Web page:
Cemeteries, studied, analyzed, and experienced, touch the human senses and convey a sense of place for both the past and the present.
For the Silver Terrace cemeteries the evolution from cemetery for the mourner to a tourist destination has been a 150 year, sixty-five-acre, human tale of interaction with a regional cemetery landscape.
Below town to the north are Virginia City’s nine cemeteries. The burying grounds — and please don’t call them Boot Hill, that’s in Pioche, or Tombstone — were once like gardens, a showplace of tree-shaded walks and carriageways between the elaborate enclosures, monuments and headstones. With the decline of the mines, the cemeteries fell into delapidation and disrepair along with the rest of the city.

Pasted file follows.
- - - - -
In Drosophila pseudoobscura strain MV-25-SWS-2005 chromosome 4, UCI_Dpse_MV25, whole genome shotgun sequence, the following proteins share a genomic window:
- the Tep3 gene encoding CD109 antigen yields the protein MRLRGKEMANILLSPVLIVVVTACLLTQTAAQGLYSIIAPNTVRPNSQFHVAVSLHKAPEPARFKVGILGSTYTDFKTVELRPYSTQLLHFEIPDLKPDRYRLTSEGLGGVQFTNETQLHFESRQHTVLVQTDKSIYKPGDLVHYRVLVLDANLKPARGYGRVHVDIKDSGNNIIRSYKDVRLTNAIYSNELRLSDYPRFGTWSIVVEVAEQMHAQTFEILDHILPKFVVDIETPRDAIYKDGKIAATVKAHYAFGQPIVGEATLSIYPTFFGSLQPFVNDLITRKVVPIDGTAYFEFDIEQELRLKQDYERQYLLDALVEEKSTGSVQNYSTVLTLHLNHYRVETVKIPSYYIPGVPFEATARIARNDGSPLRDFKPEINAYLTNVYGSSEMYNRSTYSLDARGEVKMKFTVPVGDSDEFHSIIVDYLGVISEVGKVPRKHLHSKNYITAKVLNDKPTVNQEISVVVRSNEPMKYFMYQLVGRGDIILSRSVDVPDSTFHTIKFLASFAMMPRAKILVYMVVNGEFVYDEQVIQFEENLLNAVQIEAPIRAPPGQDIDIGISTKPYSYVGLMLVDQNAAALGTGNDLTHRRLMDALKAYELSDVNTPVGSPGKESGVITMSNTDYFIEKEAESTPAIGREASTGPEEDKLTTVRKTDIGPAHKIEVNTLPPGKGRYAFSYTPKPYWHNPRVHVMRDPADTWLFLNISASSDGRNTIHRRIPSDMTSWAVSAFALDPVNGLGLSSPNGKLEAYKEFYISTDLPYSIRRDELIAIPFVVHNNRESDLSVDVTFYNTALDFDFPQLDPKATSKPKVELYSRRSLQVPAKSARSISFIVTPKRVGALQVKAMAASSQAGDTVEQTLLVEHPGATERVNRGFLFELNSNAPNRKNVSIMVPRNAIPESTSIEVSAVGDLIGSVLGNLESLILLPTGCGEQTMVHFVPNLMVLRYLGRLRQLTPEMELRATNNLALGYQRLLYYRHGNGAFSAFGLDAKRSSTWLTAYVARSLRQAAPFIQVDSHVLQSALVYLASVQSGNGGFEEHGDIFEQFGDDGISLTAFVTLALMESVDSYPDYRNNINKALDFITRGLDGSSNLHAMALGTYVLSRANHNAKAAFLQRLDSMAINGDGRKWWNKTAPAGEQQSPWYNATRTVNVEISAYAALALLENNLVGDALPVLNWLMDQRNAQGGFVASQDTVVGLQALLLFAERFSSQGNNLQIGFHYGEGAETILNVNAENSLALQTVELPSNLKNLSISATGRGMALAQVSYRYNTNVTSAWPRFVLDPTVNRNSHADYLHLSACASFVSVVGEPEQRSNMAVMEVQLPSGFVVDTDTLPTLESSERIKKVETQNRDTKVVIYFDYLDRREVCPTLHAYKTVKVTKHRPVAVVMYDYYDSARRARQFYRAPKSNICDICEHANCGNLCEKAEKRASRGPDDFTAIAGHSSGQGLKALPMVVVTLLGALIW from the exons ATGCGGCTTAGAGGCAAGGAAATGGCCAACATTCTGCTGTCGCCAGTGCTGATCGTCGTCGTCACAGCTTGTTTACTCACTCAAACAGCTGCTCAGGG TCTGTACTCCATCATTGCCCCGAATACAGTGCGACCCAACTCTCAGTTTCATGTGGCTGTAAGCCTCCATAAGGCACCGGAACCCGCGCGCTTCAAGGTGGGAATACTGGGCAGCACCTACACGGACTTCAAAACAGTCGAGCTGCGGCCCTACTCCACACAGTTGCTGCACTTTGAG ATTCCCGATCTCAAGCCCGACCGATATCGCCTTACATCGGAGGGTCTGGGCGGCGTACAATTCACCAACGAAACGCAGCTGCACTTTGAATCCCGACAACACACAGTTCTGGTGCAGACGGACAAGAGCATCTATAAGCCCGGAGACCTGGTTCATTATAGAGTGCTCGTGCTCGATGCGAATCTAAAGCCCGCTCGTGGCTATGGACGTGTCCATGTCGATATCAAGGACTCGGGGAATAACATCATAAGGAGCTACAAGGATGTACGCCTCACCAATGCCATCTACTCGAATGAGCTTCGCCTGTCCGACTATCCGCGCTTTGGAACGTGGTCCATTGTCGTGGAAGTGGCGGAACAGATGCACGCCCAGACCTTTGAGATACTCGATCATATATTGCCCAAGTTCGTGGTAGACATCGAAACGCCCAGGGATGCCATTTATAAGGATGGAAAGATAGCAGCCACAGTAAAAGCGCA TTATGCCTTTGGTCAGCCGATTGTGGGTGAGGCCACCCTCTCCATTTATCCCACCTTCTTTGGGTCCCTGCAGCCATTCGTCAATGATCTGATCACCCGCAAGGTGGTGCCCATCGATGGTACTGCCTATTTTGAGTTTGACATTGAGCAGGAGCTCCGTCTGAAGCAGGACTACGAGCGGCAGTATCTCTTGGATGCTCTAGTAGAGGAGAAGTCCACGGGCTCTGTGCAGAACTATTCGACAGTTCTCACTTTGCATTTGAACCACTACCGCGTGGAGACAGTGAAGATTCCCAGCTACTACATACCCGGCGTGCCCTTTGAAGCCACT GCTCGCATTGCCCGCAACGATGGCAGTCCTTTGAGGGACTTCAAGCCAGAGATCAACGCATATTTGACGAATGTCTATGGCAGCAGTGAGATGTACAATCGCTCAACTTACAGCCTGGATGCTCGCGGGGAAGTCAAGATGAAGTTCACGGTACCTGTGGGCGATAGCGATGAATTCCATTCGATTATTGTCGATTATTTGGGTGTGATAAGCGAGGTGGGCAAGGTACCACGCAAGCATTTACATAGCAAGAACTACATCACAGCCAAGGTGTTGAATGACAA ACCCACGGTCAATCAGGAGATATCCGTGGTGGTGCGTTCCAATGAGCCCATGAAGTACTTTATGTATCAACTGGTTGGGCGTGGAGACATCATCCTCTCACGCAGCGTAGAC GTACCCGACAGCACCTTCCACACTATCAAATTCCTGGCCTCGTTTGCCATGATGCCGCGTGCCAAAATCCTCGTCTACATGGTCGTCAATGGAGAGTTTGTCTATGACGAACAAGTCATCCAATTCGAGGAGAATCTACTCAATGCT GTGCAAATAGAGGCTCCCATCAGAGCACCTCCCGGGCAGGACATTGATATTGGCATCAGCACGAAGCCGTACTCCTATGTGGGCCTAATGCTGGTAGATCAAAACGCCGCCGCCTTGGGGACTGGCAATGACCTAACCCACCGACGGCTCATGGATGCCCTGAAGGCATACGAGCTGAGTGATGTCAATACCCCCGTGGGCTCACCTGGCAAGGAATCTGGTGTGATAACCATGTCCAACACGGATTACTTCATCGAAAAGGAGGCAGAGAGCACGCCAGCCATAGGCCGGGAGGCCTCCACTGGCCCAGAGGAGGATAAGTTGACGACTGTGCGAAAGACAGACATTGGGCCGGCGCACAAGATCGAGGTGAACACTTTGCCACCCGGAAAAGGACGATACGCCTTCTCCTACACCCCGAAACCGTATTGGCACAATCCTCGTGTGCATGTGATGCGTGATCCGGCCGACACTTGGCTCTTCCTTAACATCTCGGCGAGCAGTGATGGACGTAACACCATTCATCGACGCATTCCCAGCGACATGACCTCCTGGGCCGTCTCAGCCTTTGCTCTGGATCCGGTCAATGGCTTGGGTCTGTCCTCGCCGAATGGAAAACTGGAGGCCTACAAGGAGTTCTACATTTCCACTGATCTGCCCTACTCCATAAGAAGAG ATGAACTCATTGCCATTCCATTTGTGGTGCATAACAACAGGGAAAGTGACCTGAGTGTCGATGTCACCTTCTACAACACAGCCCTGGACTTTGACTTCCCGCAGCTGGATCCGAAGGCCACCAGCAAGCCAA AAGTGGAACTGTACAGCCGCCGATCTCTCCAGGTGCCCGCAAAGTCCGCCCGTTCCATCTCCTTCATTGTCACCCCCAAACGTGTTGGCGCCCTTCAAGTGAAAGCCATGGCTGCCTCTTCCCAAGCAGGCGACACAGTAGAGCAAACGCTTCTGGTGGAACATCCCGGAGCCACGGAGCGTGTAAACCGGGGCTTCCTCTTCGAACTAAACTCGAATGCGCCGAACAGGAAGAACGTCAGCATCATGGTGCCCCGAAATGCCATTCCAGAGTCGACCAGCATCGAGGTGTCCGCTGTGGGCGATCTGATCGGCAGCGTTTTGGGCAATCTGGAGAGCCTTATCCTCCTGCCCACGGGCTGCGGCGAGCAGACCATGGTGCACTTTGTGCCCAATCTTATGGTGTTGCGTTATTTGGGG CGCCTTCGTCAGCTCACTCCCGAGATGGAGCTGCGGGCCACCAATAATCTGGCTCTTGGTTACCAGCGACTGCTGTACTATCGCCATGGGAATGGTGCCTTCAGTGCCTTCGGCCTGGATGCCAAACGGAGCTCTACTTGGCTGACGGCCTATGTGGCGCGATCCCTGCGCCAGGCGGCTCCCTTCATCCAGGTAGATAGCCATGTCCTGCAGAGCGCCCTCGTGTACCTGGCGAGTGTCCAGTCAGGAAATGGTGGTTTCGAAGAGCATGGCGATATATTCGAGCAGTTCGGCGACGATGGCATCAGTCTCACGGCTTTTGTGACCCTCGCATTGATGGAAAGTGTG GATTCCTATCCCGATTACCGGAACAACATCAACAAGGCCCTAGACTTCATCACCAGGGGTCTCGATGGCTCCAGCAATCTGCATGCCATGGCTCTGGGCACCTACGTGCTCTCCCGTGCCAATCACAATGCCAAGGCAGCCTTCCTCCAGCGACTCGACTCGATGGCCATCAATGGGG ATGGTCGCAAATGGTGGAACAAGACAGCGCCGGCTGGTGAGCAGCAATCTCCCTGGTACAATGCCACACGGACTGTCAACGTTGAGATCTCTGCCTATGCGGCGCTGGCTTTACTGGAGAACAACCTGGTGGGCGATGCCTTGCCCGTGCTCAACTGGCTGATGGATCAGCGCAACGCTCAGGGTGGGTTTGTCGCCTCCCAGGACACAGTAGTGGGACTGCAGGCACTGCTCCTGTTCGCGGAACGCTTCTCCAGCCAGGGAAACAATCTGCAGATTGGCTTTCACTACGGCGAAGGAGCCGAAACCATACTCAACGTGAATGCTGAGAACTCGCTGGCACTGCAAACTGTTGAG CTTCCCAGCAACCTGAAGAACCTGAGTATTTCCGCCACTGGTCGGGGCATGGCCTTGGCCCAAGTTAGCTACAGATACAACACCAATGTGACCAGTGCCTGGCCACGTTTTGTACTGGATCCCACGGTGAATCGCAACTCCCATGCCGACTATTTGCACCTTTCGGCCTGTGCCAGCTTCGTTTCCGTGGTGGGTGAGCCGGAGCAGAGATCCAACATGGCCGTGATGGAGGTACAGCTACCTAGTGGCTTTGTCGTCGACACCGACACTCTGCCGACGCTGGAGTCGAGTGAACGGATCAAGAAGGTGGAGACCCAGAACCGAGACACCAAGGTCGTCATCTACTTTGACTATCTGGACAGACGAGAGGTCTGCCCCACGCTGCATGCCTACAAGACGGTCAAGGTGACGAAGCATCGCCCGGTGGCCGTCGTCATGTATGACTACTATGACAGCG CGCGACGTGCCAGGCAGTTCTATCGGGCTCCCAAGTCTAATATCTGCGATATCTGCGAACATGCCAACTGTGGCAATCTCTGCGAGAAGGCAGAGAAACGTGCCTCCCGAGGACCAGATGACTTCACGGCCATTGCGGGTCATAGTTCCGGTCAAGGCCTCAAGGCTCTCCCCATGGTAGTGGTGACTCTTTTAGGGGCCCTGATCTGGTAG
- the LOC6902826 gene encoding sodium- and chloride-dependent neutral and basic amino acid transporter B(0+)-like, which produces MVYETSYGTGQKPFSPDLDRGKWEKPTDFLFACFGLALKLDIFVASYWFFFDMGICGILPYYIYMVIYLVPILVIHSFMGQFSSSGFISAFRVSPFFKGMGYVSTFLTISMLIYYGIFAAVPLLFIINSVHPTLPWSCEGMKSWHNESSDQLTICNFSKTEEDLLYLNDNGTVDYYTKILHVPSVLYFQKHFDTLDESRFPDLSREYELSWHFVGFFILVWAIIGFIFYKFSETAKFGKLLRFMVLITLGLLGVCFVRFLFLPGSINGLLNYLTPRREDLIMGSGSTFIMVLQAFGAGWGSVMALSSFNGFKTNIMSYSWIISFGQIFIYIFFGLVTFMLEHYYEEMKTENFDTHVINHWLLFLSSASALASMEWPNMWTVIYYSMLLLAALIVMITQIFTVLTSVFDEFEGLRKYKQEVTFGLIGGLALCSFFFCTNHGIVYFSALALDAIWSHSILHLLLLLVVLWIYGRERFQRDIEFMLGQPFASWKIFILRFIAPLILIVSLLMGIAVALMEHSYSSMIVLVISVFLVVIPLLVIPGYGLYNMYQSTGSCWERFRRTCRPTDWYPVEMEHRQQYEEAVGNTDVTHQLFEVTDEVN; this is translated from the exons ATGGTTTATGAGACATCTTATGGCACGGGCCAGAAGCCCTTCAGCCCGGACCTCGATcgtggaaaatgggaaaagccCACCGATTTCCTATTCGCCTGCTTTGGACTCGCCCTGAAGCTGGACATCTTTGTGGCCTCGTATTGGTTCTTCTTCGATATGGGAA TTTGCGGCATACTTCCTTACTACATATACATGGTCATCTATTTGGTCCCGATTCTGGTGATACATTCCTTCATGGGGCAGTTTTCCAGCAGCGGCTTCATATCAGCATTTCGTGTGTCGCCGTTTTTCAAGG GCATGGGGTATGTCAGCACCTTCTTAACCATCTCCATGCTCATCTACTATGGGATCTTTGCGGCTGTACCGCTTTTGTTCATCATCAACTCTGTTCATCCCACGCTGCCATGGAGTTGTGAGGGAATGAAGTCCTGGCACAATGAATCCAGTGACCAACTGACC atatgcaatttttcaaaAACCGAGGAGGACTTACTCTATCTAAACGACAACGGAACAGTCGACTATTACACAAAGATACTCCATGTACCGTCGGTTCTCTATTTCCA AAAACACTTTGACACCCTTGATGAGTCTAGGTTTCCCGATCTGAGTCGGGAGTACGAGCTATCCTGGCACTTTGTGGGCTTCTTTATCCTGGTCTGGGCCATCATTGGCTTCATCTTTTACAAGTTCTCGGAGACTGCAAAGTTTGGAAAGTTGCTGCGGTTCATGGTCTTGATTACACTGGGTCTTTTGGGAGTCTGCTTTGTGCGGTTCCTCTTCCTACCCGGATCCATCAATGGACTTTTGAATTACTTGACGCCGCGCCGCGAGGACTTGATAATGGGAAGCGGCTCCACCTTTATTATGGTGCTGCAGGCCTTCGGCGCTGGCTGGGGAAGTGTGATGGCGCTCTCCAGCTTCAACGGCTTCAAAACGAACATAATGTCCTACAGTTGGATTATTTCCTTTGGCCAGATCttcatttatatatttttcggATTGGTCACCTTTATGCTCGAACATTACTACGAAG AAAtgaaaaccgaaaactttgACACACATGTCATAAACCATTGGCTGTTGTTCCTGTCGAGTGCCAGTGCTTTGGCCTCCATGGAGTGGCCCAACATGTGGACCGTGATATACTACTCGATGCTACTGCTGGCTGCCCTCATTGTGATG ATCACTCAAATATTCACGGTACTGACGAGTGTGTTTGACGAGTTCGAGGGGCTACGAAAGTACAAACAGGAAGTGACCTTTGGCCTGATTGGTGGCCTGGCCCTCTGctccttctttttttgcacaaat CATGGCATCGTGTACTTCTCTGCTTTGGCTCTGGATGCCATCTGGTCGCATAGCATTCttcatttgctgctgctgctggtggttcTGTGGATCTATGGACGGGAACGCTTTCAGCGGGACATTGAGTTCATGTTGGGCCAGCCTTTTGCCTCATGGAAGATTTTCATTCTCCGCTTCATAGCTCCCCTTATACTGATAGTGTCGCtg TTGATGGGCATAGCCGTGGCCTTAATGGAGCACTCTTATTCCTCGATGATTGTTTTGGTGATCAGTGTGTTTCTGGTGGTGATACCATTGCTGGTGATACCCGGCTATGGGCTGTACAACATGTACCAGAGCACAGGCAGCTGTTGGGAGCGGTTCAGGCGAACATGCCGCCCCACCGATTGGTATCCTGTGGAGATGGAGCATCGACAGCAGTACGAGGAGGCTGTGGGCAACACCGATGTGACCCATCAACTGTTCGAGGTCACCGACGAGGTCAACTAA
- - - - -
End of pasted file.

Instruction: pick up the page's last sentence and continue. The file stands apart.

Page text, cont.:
They were rescued from abandonment by a team of convicts from the State Prison working under the direction of the priest at St. Mary In The Mountains. The overwhelming majority of visitors to Virginia City pay a visit to the dead — how can they resist? — and they put about $75 a week in the collection jars to support restoration.